Nevertheless, a relative openness in Armenia isn’t a sign of super-democracy, since despite the abundance of information, it has no political weight and the public opinion has no influence on decision-making. It’s a peculiarity of Armenian ‘democracy’ – you can say whatever you want, but the governmental decisions are made based on other motives.
At first glance there is a great difference, but essentially they are much the same – the decisions are made by a narrow circle of people, with disregard for the whole range of opinions.
Though it’s true that in July 2016, this thesis was seriously challenged for the first time. A patrol police regiment was seized in Yerevan on July 17, and in their first statement, issued on the day of seizure, the rebels, the “Sasna tsrer’ group ( the Daredevils of Sasun), claimed that their campaign was aimed against the leadership’s defeatist policy on Karabakh. Long before the seizure, the group members had claimed that the Armenian authorities were going to make inadmissible territorial concessions, and that they would prevent such an outcome.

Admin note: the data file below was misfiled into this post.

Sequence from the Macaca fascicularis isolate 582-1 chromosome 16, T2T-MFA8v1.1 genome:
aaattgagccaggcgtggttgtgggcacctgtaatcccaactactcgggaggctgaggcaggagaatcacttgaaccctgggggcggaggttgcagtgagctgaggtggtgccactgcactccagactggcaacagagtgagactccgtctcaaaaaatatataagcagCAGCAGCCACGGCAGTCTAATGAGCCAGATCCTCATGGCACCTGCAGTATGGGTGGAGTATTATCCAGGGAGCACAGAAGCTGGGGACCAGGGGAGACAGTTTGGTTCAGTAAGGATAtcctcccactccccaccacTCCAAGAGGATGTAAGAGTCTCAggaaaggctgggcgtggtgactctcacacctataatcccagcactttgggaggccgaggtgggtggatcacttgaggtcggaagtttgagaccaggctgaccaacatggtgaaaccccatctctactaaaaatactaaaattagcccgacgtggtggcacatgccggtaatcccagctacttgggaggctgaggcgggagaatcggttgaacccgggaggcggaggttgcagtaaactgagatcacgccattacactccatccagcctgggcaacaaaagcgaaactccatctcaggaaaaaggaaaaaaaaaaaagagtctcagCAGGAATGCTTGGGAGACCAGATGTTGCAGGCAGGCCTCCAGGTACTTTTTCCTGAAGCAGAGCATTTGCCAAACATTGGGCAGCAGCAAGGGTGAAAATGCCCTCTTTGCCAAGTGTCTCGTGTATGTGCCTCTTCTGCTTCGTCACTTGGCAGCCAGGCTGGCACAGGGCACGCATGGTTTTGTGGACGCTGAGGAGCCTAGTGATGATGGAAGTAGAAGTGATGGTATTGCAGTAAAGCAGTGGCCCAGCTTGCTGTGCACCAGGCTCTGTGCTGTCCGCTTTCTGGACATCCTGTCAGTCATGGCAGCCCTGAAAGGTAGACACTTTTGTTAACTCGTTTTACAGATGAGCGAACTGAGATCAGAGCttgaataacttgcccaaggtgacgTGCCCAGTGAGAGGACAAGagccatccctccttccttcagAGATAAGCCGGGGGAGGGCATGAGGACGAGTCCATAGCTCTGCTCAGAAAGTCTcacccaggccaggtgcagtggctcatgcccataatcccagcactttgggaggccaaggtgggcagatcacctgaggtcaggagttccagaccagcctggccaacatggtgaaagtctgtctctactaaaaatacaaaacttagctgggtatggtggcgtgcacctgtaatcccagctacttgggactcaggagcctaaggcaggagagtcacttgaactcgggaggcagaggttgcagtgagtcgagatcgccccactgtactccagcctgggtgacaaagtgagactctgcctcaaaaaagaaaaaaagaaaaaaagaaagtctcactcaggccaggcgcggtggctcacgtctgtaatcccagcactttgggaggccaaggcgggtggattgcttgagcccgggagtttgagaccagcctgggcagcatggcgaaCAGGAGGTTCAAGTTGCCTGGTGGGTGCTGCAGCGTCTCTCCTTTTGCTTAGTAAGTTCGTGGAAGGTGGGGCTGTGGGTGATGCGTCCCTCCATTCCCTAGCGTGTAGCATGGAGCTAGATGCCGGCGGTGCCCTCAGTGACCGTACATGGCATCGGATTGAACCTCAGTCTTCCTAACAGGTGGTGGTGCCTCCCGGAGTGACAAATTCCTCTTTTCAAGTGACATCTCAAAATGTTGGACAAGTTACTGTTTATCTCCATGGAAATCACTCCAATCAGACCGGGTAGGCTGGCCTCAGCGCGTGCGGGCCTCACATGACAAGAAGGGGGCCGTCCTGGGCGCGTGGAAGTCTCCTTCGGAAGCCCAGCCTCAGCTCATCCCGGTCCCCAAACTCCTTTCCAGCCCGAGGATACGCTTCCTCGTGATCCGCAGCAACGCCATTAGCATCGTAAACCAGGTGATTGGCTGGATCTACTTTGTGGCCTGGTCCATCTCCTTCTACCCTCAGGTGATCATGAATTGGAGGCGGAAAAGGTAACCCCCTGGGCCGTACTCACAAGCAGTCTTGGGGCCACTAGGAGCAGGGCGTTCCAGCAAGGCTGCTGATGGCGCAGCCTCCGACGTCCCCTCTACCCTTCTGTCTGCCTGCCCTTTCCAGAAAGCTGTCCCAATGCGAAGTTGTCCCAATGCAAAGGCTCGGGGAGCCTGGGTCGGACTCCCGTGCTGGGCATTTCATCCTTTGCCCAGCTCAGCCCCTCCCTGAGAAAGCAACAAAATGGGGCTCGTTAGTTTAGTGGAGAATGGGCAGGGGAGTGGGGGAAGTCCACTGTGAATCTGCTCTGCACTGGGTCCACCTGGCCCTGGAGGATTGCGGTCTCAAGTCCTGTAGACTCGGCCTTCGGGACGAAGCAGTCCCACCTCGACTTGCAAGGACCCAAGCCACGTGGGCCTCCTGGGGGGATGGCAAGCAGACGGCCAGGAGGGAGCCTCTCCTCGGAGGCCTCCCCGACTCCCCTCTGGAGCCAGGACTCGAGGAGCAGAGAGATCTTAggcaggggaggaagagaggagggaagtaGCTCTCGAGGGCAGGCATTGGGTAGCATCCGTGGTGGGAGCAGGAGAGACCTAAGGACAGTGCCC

Those rumors were, to certain extent, confirmed by Serzh Sargsyan, who admitted that an agreement had been signed in Kazan, in 2011, under which, the Armenian forces would be withdrawn from a number of regions around the former Nagorno-Karabakh Autonomous Republic in exchange for recognition of Karabakh’s status.
On a side note, Sargsyan’s statement caused outrage only in certain patriotic circles, but it passed almost unnoticed by the political forces and public structures, that didn’t even consider it necessary to blame Serzh Sargsyan for capitulationism and demand his resignation.